AI

AI is Helping Seismologists Detect Earthquakes They'd Otherwise Miss (theverge.com) 32

Using the same tools we use for voice detection, scientists are uncovering tiny earthquakes hidden in the data. From The Verge: Oklahoma never used to be known for its earthquakes. Before 2009, the state had roughly two quakes of magnitude three and above each year. In 2015, this tally rocketed to more than 900, though it's calmed since, falling to 304 last year. This sudden increase is thought to be caused by the disposal of wastewater by the state's booming fracking industry, and it's caught seismologists off-guard. As a historically quake-free area, Oklahoma doesn't have enough equipment to detect and locate all of these quakes, making it hard to investigate their root cause. The solution proposed by Perol and his colleagues from Harvard University's engineering and earth sciences departments is to use artificial intelligence to amplify the sensitivity of the state's earthquake detectors, otherwise known as seismographs. In a paper published today in the journal Science Advances, they show how effective this technique is -- capable of detecting 17 times more earthquakes than older methods in a fraction of the time. The method is similar to the voice detection software used by digital assistants like Alexa and Siri.
Space

SpaceX Hits Two Milestones In Plan For Low-Latency Satellite Broadband (arstechnica.com) 82

SpaceX is about to launch two demonstration satellites, and it is on track to get the Federal Communications Commission's permission to offer satellite internet service in the U.S. "Neither development is surprising, but they're both necessary steps for SpaceX to enter the satellite broadband market," reports Ars Technica. "SpaceX is one of several companies planning low-Earth orbit satellite broadband networks that could offer much higher speeds and much lower latency than existing satellite internet services." From the report: Today, FCC Chairman Ajit Pai proposed approving SpaceX's application "to provide broadband services using satellite technologies in the United States and on a global basis," a commission announcement said. SpaceX would be the fourth company to receive such an approval from the FCC, after OneWeb, Space Norway, and Telesat. "These approvals are the first of their kind for a new generation of large, non-geostationary satellite orbit, fixed-satellite service systems, and the Commission continues to process other, similar requests," the FCC said today. SpaceX's application has undergone "careful review" by the FCC's satellite engineering experts, according to Pai. "If adopted, it would be the first approval given to an American-based company to provide broadband services using a new generation of low-Earth orbit satellite technologies," Pai said.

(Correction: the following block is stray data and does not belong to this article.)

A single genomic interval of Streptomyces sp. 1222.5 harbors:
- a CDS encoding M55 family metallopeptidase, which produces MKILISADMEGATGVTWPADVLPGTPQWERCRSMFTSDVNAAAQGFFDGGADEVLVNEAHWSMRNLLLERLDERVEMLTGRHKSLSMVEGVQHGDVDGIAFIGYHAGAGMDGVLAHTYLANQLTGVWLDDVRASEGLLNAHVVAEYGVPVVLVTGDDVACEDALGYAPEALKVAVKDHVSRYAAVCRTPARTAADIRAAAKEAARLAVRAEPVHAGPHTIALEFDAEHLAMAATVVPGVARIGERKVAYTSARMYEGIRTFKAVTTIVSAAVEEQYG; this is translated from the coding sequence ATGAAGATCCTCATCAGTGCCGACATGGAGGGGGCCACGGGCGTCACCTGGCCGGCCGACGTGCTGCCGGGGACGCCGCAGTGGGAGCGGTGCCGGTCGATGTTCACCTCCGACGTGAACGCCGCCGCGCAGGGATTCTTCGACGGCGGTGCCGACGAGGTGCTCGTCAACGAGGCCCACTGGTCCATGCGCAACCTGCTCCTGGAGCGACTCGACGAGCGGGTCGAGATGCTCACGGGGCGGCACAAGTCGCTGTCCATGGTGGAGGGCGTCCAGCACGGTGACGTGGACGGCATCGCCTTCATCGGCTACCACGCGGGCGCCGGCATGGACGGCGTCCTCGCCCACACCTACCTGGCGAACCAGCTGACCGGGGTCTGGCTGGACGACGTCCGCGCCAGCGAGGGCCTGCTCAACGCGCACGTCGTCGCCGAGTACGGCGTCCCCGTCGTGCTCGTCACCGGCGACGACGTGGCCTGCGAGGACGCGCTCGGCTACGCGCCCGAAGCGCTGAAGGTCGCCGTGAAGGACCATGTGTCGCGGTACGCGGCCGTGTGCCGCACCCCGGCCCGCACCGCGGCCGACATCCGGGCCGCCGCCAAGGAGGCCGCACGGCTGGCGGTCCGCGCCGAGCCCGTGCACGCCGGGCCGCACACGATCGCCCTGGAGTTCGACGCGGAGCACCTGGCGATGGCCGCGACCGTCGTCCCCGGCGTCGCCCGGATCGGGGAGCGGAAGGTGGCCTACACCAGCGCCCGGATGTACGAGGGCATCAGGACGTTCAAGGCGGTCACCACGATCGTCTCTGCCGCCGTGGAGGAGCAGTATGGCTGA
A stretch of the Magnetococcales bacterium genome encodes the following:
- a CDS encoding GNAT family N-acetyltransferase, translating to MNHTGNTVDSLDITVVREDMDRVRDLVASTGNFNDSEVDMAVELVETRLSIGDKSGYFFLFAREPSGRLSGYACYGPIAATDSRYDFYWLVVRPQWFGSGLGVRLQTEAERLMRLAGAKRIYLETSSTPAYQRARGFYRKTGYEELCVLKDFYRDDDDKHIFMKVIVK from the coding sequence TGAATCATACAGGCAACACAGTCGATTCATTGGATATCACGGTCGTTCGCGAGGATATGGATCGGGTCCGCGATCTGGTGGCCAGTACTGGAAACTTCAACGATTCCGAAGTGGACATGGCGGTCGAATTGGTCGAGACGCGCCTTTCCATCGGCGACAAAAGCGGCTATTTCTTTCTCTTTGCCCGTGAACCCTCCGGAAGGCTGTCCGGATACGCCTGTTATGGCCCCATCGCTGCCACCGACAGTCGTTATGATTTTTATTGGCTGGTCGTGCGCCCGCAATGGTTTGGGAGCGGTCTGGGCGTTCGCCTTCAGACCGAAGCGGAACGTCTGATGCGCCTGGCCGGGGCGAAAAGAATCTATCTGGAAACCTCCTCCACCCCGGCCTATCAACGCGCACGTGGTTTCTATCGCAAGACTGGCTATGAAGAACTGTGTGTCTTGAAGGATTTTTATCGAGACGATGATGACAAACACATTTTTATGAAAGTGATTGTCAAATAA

Separately, CNET reported yesterday that SpaceX's Falcon 9 launch on Saturday will include "[t]he first pair of demonstration satellites for the company's 'Starlink' service." The demonstration launch is confirmed in SpaceX's FCC filings. One SpaceX filing this month mentions that a secondary payload on Saturday's Falcon 9 launch will include "two experimental non-geostationary orbit satellites, Microsat-2a and -2b." Those are the two satellites that SpaceX previously said would be used in its first phase of broadband testing.

Earth

Tesla Roadster Elon Musk Launched Into Space Has 6 Percent Chance of Hitting Earth In the Next Million Years (sciencemag.org) 150

sciencehabit shares a report from Science Magazine: SpaceX CEO Elon Musk grabbed the world's attention last week after launching his Tesla Roadster into space. But his publicity stunt has a half-life way beyond even what he could imagine -- the Roadster should continue to orbit through the solar system, perhaps slightly battered by micrometeorites, for a few tens of millions of years. Now, a group of researchers specializing in orbital dynamics has analyzed the car's orbit for the next few million years. And although it's impossible to map it out precisely, there is a small chance that one day it could return and crash into Earth. But don't panic: That chance is just 6% over a million years, and it would likely burn up as it entered the atmosphere.

Hanno Rein of the University of Toronto in Canada and his colleagues regularly model the motions of planets and exoplanets. "We have all the software ready, and when we saw the launch last week we thought, 'Let's see what happens.' So we ran the [Tesla's] orbit forward for several million years," he says. The Falcon Heavy rocket from SpaceX propelled the car out toward Mars, but the sun's gravity will bring it swinging in again some months from now in an elliptical orbit, so it will repeatedly cross the orbits of Mars, Earth, and Venus until it sustains a fatal accident. The Roadster's first close encounter with Earth will be in 2091 -- the first of many in the millennia to come.

Earth

Germany Considers Free Public Transport in Fight To Banish Air Pollution (theguardian.com) 321

"Car nation" Germany has surprised neighbours with a radical proposal to reduce road traffic by making public transport free, as Berlin scrambles to meet EU air pollution targets and avoid big fines. From a report: The move comes just over two years after Volkswagen's devastating "dieselgate" emissions cheating scandal unleashed a wave of anger at the auto industry, a keystone of German prosperity. "We are considering public transport free of charge in order to reduce the number of private cars," three ministers including Environment Minister Barbara Hendricks wrote to EU Environment Commissioner Karmenu Vella in the letter seen by AFP Tuesday.